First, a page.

Even amongst the blues of the mountain, there are subtle but important hue and temperature shifts. The snow is a much purer blue compared to the dark blue for the mountain in shadow. The dark blue contains just a touch of red, making it slightly warmer in temperature.
Some artists depart with the concept of hue altogether, thinking only in terms of value, saturation, and temperature. But, I still think hue is important for broadly categorizing colors, whereas temperature is useful for thinking about the subtle relationships and nuances.
Every single color has an underlying value somewhere between white and black. The top artists are able to easily and efficiently translate color into value. That is, they can look at a color and position it correctly on the value scale below.
An important point to note about hue and value is that, hues in their purest forms have different values. Pure yellow is lighter than pure blue; pure red is lighter than pure blue.
Also, the pigments we use in painting have fairly standard values (of course, there is some variance between different brands). Burnt umber and ultramarine blue are around the dark end of the value scale, whereas cadmium yellow is around the light end. Here is a fantastic chart representing the values of the common pigments.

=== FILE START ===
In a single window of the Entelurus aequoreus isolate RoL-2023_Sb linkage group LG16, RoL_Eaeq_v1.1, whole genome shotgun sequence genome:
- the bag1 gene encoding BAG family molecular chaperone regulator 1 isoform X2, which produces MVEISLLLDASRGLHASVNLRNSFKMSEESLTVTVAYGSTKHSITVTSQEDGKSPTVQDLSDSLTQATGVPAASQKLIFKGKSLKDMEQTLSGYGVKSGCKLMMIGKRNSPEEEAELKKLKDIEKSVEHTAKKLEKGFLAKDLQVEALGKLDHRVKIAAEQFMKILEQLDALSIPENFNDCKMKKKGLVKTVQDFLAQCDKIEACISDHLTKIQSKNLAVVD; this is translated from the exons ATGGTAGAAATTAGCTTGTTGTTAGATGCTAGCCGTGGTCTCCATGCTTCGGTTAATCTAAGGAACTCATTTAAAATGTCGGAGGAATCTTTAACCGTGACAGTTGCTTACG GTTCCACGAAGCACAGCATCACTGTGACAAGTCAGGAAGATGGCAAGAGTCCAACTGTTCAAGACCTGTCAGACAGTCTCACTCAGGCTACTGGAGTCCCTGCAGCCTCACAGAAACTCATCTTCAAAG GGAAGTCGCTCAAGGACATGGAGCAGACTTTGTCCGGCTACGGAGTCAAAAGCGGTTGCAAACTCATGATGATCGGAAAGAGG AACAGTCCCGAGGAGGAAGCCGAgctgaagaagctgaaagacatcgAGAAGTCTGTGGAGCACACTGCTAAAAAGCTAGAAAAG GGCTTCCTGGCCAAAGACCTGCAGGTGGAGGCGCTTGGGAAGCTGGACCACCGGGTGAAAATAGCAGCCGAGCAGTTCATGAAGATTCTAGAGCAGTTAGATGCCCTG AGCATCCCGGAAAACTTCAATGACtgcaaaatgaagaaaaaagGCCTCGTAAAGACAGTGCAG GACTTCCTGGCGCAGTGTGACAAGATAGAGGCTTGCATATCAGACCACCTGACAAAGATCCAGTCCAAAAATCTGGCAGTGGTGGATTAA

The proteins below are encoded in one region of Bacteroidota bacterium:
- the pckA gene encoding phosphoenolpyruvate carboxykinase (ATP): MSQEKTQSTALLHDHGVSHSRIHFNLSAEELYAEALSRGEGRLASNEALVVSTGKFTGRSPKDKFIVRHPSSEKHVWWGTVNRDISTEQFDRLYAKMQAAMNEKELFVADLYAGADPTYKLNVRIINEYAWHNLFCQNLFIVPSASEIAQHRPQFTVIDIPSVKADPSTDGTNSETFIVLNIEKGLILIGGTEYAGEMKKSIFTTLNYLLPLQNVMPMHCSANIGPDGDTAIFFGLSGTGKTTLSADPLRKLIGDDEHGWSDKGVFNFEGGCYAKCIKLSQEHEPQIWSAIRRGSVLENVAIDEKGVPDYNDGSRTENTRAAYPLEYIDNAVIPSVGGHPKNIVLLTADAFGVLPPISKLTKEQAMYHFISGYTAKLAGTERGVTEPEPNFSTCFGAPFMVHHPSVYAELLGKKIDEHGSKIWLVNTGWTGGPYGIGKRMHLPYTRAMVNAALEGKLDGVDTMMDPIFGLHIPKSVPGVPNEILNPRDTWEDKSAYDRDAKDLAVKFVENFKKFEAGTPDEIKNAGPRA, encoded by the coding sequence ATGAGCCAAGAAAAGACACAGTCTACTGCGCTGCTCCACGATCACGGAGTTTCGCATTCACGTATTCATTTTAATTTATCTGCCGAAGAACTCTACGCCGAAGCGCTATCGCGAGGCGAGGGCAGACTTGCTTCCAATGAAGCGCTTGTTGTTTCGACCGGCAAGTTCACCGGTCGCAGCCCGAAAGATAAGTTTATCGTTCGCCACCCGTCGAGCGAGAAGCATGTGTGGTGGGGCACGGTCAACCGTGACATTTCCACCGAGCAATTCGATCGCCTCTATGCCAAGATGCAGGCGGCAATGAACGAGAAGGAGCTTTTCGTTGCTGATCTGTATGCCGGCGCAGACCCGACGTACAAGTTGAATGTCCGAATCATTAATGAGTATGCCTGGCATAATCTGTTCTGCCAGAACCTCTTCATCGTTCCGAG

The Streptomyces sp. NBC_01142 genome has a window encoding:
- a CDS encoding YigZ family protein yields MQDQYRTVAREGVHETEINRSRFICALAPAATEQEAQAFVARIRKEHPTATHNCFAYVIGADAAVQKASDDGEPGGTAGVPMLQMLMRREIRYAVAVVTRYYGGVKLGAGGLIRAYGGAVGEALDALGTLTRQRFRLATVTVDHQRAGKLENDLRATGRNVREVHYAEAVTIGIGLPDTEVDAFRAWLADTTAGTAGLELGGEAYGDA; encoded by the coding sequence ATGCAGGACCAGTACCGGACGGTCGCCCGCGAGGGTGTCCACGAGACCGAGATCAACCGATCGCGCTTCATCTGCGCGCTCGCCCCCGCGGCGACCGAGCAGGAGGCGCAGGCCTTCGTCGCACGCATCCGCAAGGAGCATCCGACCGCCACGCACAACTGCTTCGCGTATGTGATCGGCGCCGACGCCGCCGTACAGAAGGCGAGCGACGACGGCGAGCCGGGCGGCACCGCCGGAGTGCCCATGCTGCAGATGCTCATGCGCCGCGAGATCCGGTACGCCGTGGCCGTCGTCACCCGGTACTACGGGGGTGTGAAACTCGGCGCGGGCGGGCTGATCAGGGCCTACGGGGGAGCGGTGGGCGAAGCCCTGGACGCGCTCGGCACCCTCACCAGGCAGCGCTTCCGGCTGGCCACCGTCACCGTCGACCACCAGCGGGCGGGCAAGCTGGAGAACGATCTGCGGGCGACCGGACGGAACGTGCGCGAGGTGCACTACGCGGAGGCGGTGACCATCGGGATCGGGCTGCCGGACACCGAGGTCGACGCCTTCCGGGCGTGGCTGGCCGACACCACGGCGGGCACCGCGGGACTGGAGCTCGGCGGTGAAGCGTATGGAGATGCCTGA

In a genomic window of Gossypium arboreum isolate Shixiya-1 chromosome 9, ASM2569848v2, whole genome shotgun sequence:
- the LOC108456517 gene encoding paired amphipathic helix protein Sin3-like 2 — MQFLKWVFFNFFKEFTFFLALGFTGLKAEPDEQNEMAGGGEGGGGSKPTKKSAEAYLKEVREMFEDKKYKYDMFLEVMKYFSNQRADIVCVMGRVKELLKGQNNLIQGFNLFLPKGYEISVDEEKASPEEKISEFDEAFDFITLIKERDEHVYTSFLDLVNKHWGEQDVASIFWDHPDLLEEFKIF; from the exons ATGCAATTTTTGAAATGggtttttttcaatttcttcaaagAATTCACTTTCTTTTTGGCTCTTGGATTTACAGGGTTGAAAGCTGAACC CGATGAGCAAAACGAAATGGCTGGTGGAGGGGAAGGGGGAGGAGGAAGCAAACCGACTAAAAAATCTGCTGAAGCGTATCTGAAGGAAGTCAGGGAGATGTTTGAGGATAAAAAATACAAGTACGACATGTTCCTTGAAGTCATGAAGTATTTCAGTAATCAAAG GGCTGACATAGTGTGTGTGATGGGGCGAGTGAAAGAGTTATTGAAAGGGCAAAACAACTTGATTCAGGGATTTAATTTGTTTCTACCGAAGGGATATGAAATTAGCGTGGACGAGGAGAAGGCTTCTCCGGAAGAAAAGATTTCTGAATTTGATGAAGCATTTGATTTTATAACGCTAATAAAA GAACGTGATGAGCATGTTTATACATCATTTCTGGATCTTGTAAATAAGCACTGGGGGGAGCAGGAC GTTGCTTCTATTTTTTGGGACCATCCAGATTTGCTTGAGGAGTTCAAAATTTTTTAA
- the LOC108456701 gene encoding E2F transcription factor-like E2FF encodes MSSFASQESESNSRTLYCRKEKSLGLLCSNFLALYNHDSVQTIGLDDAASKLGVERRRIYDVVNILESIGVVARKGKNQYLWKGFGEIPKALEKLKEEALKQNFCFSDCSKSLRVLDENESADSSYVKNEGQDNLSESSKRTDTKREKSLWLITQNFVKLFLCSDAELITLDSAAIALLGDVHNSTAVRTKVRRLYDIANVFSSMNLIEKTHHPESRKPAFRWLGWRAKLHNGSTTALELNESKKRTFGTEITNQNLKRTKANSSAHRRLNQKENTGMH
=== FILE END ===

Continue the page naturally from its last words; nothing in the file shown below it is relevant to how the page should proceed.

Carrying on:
All this can provide you with some important reference points to aid your color mixing (knowing the value of each color on your palette is invaluable).
In color mixing, the first thing you will learn is what happens when you mix two different hues together. As a quick refresher for you:
- The primary colors are red, blue, and yellow.
- When you mix two primary colors together, you get a secondary color (green, purple, and orange).
- When you mix all three primary colors together, or a secondary color with a primary color, you get a tertiary color.
- Colors which are on opposing sides of the color wheel are known as complementary colors. When you mix complementary colors, you are essentially mixing all three primary colors together. Again, the result is a tertiary color.
This covers most of what you need to know about hue and color mixing. The rest comes down to being able to get the value and saturation right.
As I mentioned in this guide, color mixing can be simplified to three basic questions:
- Is my color light or dark enough (value)?
- Is my color dull or saturated enough (saturation)?